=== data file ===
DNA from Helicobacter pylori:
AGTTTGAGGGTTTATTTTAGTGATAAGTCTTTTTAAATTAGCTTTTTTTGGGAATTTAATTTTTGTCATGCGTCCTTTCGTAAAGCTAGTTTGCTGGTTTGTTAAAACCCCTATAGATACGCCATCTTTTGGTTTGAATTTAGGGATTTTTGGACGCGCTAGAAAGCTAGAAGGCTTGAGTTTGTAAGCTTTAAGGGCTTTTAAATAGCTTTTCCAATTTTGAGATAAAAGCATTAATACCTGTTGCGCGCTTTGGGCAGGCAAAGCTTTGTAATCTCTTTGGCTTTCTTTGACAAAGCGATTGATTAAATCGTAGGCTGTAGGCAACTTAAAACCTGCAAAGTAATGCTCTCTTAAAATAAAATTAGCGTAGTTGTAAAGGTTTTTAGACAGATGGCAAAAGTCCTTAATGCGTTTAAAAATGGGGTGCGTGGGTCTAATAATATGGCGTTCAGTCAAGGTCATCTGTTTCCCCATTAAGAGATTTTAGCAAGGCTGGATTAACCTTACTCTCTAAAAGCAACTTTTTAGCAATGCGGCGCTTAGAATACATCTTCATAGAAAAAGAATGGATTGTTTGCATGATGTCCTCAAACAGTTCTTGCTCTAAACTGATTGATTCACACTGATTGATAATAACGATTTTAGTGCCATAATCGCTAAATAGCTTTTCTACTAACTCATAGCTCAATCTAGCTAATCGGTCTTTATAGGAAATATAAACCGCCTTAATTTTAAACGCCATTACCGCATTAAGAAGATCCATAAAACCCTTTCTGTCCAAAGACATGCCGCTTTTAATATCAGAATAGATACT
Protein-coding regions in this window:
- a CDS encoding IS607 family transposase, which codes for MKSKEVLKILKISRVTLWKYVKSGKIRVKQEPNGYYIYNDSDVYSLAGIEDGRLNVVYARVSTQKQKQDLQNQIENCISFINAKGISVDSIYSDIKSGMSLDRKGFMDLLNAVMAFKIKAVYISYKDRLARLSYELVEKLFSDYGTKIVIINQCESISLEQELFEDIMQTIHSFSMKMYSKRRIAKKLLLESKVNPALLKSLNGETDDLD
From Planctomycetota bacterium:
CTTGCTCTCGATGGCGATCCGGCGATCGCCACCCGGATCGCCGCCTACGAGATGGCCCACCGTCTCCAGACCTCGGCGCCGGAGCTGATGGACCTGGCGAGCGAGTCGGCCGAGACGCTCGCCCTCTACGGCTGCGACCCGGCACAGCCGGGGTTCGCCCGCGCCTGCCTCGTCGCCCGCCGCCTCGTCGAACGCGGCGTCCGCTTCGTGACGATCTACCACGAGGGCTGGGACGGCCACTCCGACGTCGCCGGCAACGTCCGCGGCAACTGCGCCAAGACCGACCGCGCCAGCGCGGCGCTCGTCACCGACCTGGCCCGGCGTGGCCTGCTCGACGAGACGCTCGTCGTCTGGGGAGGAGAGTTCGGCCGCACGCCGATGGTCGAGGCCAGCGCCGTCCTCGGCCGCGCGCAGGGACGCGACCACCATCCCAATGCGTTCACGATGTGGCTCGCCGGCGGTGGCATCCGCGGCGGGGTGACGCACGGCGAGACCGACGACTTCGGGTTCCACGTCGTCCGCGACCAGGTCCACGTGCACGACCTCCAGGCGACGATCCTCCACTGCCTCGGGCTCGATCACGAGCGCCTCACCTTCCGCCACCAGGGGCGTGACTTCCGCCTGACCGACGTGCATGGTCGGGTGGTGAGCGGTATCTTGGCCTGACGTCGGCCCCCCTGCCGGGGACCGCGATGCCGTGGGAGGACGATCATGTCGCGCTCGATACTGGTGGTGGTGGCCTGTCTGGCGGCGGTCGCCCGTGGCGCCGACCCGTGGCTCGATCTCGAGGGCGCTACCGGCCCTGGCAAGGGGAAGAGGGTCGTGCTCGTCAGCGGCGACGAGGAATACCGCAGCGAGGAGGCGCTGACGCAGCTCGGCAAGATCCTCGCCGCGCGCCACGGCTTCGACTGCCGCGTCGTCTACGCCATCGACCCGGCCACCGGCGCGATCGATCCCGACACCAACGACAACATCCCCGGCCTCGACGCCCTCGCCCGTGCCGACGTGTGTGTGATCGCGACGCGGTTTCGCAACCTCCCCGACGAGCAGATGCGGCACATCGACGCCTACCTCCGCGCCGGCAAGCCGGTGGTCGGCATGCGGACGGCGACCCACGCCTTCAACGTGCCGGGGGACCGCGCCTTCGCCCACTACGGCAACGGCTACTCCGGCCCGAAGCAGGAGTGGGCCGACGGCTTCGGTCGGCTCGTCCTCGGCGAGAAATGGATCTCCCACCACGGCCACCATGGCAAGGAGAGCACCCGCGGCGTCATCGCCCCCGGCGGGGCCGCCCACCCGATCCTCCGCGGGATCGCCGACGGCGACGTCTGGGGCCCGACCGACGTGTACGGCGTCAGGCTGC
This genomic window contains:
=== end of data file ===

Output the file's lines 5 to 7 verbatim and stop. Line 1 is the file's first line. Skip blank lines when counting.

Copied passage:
From Planctomycetota bacterium:
CTTGCTCTCGATGGCGATCCGGCGATCGCCACCCGGATCGCCGCCTACGAGATGGCCCACCGTCTCCAGACCTCGGCGCCGGAGCTGATGGACCTGGCGAGCGAGTCGGCCGAGACGCTCGCCCTCTACGGCTGCGACCCGGCACAGCCGGGGTTCGCCCGCGCCTGCCTCGTCGCCCGCCGCCTCGTCGAACGCGGCGTCCGCTTCGTGACGATCTACCACGAGGGCTGGGACGGCCACTCCGACGTCGCCGGCAACGTCCGCGGCAACTGCGCCAAGACCGACCGCGCCAGCGCGGCGCTCGTCACCGACCTGGCCCGGCGTGGCCTGCTCGACGAGACGCTCGTCGTCTGGGGAGGAGAGTTCGGCCGCACGCCGATGGTCGAGGCCAGCGCCGTCCTCGGCCGCGCGCAGGGACGCGACCACCATCCCAATGCGTTCACGATGTGGCTCGCCGGCGGTGGCATCCGCGGCGGGGTGACGCACGGCGAGACCGACGACTTCGGGTTCCACGTCGTCCGCGACCAGGTCCACGTGCACGACCTCCAGGCGACGATCCTCCACTGCCTCGGGCTCGATCACGAGCGCCTCACCTTCCGCCACCAGGGGCGTGACTTCCGCCTGACCGACGTGCATGGTCGGGTGGTGAGCGGTATCTTGGCCTGACGTCGGCCCCCCTGCCGGGGACCGCGATGCCGTGGGAGGACGATCATGTCGCGCTCGATACTGGTGGTGGTGGCCTGTCTGGCGGCGGTCGCCCGTGGCGCCGACCCGTGGCTCGATCTCGAGGGCGCTACCGGCCCTGGCAAGGGGAAGAGGGTCGTGCTCGTCAGCGGCGACGAGGAATACCGCAGCGAGGAGGCGCTGACGCAGCTCGGCAAGATCCTCGCCGCGCGCCACGGCTTCGACTGCCGCGTCGTCTACGCCATCGACCCGGCCACCGGCGCGATCGATCCCGACACCAACGACAACATCCCCGGCCTCGACGCCCTCGCCCGTGCCGACGTGTGTGTGATCGCGACGCGGTTTCGCAACCTCCCCGACGAGCAGATGCGGCACATCGACGCCTACCTCCGCGCCGGCAAGCCGGTGGTCGGCATGCGGACGGCGACCCACGCCTTCAACGTGCCGGGGGACCGCGCCTTCGCCCACTACGGCAACGGCTACTCCGGCCCGAAGCAGGAGTGGGCCGACGGCTTCGGTCGGCTCGTCCTCGGCGAGAAATGGATCTCCCACCACGGCCACCATGGCAAGGAGAGCACCCGCGGCGTCATCGCCCCCGGCGGGGCCGCCCACCCGATCCTCCGCGGGATCGCCGACGGCGACGTCTGGGGCCCGACCGACGTGTACGGCGTCAGGCTGC
This genomic window contains: